And I find myself looking at her another way. I still think she’s seriously unqualified. I still think we had a lucky escape. But when I watched the song last night that had amused me so very much two years ago I didn’t feel amused. I felt like a bully. I was participating in something that seemed uncomfortably like what I read about in Bailey’s book.

So here’s the question. Is Sarah Palin like my college mate? Does she invite abuse by demanding nothing short of adulation? Is her drive for worship compensation for a broken inner landscape? While she stood to possibly attain a position that would put the nation and possibly the world at risk there was, I believe, a need for correcting the spin, for balancing the orbit. But now that she has essentially removed herself from serious consideration for public office, perhaps it is time to say, “Go in peace,” smile indulgently at her tantrums, and keep a weather eye out for anything she might break. I think it is, for me. In the end, maybe the true question is not what Sarah Palin deserves, but who I choose to be. Karma is powerful. We all face it in the end. Sarah will face hers. But I don’t have to be the one to see that it happens–or even decide what her karmic reward will be. The world is full of people who “deserve” all kinds of things. And that doesn’t change for one second my own responsibility to choose who I will be.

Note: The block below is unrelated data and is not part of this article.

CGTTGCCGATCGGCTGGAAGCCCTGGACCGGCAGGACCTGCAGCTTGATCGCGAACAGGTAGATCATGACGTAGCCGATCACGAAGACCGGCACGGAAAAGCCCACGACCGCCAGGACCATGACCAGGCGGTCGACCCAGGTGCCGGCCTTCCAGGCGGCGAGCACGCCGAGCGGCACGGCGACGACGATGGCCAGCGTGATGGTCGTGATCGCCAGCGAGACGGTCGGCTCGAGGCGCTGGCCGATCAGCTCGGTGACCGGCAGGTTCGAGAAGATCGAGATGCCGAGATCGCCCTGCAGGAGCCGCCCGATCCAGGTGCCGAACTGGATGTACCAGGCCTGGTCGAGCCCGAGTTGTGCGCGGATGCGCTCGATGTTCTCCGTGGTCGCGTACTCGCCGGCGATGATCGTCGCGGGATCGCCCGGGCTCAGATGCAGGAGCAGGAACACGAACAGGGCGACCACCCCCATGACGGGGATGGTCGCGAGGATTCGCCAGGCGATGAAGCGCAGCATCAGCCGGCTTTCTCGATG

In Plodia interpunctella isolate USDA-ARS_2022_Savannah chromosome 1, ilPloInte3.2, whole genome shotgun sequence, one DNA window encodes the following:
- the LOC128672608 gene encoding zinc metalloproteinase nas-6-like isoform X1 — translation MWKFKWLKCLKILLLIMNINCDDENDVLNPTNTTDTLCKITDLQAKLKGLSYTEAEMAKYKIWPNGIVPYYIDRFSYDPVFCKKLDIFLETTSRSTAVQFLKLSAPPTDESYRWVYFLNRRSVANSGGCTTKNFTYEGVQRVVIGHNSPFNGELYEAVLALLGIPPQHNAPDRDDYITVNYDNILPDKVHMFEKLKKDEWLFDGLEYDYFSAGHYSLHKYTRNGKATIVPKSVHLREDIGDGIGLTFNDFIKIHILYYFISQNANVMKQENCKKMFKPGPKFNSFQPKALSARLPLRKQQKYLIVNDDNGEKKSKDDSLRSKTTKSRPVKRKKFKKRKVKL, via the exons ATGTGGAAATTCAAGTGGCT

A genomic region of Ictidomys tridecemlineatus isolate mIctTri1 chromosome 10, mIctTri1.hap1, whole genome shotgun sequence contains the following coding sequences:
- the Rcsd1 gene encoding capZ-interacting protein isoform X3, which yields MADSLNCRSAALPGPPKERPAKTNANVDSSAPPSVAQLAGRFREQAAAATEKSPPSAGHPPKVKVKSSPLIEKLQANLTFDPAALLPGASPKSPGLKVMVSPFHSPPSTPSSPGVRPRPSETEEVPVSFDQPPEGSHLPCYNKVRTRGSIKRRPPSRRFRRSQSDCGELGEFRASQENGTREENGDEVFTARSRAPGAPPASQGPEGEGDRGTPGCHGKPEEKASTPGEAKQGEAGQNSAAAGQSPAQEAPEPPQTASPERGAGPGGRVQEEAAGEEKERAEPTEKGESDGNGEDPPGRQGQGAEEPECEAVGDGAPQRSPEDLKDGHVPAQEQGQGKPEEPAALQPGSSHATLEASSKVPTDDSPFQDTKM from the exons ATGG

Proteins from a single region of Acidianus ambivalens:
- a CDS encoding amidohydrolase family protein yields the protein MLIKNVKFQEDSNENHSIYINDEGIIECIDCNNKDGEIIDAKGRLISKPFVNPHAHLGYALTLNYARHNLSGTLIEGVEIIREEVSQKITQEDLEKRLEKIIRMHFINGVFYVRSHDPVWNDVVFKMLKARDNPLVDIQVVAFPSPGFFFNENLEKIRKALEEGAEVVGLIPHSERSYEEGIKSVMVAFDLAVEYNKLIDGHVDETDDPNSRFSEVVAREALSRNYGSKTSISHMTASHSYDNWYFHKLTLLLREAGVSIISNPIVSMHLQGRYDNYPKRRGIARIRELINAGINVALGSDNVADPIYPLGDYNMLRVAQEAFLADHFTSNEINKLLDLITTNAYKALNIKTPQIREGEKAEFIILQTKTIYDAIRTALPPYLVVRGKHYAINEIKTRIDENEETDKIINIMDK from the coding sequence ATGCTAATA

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Pat and Maggie and my lax housekeeping habits have sparked some conversation both here and over on a listserv where I participate, about how the things people leave behind acquire a significance far out of proportion to intrinsic value. It reminded me of a column I wrote for Sage Woman magazine several years ago. And so, in the interest of things left behind, I’ve dug it out and reposted it here. Enjoy!

Finding the Green